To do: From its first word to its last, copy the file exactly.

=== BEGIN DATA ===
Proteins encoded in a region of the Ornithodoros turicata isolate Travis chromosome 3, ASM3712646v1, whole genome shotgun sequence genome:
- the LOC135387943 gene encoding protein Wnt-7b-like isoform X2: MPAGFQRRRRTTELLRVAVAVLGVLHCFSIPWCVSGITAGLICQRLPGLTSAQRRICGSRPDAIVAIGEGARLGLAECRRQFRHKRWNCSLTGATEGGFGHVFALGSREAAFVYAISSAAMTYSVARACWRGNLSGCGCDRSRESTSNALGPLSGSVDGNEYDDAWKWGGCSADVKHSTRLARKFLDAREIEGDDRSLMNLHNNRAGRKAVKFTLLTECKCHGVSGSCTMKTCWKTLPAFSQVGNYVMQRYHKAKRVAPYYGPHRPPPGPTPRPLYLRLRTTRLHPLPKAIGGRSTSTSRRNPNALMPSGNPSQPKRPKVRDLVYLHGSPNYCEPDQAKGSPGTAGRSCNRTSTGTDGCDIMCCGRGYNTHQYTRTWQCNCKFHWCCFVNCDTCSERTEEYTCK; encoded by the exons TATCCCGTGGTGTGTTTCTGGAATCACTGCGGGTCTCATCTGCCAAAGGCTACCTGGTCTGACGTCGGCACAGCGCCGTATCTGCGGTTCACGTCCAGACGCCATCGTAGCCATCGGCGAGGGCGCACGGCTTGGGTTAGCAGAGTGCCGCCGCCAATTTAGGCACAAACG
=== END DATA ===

Proteins encoded in a region of the Ornithodoros turicata isolate Travis chromosome 3, ASM3712646v1, whole genome shotgun sequence genome:
- the LOC135387943 gene encoding protein Wnt-7b-like isoform X2: MPAGFQRRRRTTELLRVAVAVLGVLHCFSIPWCVSGITAGLICQRLPGLTSAQRRICGSRPDAIVAIGEGARLGLAECRRQFRHKRWNCSLTGATEGGFGHVFALGSREAAFVYAISSAAMTYSVARACWRGNLSGCGCDRSRESTSNALGPLSGSVDGNEYDDAWKWGGCSADVKHSTRLARKFLDAREIEGDDRSLMNLHNNRAGRKAVKFTLLTECKCHGVSGSCTMKTCWKTLPAFSQVGNYVMQRYHKAKRVAPYYGPHRPPPGPTPRPLYLRLRTTRLHPLPKAIGGRSTSTSRRNPNALMPSGNPSQPKRPKVRDLVYLHGSPNYCEPDQAKGSPGTAGRSCNRTSTGTDGCDIMCCGRGYNTHQYTRTWQCNCKFHWCCFVNCDTCSERTEEYTCK; encoded by the exons TATCCCGTGGTGTGTTTCTGGAATCACTGCGGGTCTCATCTGCCAAAGGCTACCTGGTCTGACGTCGGCACAGCGCCGTATCTGCGGTTCACGTCCAGACGCCATCGTAGCCATCGGCGAGGGCGCACGGCTTGGGTTAGCAGAGTGCCGCCGCCAATTTAGGCACAAACG